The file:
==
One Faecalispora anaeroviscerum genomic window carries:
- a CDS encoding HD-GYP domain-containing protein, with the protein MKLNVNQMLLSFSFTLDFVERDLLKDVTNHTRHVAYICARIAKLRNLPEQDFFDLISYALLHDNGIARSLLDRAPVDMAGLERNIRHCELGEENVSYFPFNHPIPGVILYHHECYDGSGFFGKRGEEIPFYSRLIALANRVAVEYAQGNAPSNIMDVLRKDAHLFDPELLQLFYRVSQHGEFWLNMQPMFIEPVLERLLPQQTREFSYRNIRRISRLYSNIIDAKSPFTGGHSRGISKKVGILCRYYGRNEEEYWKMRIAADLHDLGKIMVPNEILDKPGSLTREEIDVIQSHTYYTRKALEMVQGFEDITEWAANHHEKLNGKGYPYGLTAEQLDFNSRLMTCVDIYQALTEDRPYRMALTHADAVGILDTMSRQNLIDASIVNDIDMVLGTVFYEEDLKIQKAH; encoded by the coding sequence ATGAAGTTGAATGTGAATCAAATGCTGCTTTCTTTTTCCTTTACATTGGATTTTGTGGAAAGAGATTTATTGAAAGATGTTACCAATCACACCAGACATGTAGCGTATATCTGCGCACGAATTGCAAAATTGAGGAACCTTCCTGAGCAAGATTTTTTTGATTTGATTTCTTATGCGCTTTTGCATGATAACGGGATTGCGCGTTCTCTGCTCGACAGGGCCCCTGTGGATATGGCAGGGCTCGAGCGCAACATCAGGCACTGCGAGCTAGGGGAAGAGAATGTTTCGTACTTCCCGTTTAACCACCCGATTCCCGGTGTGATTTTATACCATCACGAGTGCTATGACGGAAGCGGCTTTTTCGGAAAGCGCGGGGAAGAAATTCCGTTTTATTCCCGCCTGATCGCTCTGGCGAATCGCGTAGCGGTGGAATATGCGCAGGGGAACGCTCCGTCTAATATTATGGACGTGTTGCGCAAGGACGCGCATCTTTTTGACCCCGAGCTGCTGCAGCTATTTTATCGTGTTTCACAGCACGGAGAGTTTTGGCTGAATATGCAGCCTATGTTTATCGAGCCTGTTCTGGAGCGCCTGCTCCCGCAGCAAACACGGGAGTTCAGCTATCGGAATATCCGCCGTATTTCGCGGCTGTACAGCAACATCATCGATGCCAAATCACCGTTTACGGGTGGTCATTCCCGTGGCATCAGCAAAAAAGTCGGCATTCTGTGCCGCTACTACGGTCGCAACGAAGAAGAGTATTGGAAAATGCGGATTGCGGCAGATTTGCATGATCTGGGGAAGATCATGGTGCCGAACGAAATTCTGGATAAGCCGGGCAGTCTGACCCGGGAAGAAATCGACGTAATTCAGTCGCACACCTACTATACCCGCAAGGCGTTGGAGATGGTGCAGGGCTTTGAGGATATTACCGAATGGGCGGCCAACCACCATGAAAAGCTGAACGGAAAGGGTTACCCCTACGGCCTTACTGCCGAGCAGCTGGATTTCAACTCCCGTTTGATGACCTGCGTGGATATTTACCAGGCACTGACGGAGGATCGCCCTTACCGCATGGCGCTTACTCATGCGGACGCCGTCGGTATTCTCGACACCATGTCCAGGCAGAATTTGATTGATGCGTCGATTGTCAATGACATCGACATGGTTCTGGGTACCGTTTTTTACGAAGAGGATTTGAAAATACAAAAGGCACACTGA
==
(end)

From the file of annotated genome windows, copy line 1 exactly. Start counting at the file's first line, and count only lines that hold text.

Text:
One Faecalispora anaeroviscerum genomic window carries: